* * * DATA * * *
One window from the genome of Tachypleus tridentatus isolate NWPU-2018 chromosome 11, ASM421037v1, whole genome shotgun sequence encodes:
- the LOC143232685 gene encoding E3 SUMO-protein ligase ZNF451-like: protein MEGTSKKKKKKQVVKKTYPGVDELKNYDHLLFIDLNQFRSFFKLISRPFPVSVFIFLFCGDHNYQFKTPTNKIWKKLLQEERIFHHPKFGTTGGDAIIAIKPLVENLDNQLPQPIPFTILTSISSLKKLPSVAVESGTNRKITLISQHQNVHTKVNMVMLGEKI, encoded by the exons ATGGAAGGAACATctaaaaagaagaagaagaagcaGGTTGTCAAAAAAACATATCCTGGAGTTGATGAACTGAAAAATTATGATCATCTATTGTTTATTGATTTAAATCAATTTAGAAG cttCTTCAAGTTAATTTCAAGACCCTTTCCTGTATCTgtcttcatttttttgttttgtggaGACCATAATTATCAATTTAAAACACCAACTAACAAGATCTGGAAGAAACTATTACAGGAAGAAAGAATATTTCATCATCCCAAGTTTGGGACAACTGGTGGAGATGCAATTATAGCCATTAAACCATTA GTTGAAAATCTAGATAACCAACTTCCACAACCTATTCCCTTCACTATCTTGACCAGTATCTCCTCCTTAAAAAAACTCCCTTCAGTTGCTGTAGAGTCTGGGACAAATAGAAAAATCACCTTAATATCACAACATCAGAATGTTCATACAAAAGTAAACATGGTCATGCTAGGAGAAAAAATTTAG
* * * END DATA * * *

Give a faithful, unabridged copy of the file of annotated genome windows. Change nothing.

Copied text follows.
One window from the genome of Tachypleus tridentatus isolate NWPU-2018 chromosome 11, ASM421037v1, whole genome shotgun sequence encodes:
- the LOC143232685 gene encoding E3 SUMO-protein ligase ZNF451-like: protein MEGTSKKKKKKQVVKKTYPGVDELKNYDHLLFIDLNQFRSFFKLISRPFPVSVFIFLFCGDHNYQFKTPTNKIWKKLLQEERIFHHPKFGTTGGDAIIAIKPLVENLDNQLPQPIPFTILTSISSLKKLPSVAVESGTNRKITLISQHQNVHTKVNMVMLGEKI, encoded by the exons ATGGAAGGAACATctaaaaagaagaagaagaagcaGGTTGTCAAAAAAACATATCCTGGAGTTGATGAACTGAAAAATTATGATCATCTATTGTTTATTGATTTAAATCAATTTAGAAG cttCTTCAAGTTAATTTCAAGACCCTTTCCTGTATCTgtcttcatttttttgttttgtggaGACCATAATTATCAATTTAAAACACCAACTAACAAGATCTGGAAGAAACTATTACAGGAAGAAAGAATATTTCATCATCCCAAGTTTGGGACAACTGGTGGAGATGCAATTATAGCCATTAAACCATTA GTTGAAAATCTAGATAACCAACTTCCACAACCTATTCCCTTCACTATCTTGACCAGTATCTCCTCCTTAAAAAAACTCCCTTCAGTTGCTGTAGAGTCTGGGACAAATAGAAAAATCACCTTAATATCACAACATCAGAATGTTCATACAAAAGTAAACATGGTCATGCTAGGAGAAAAAATTTAG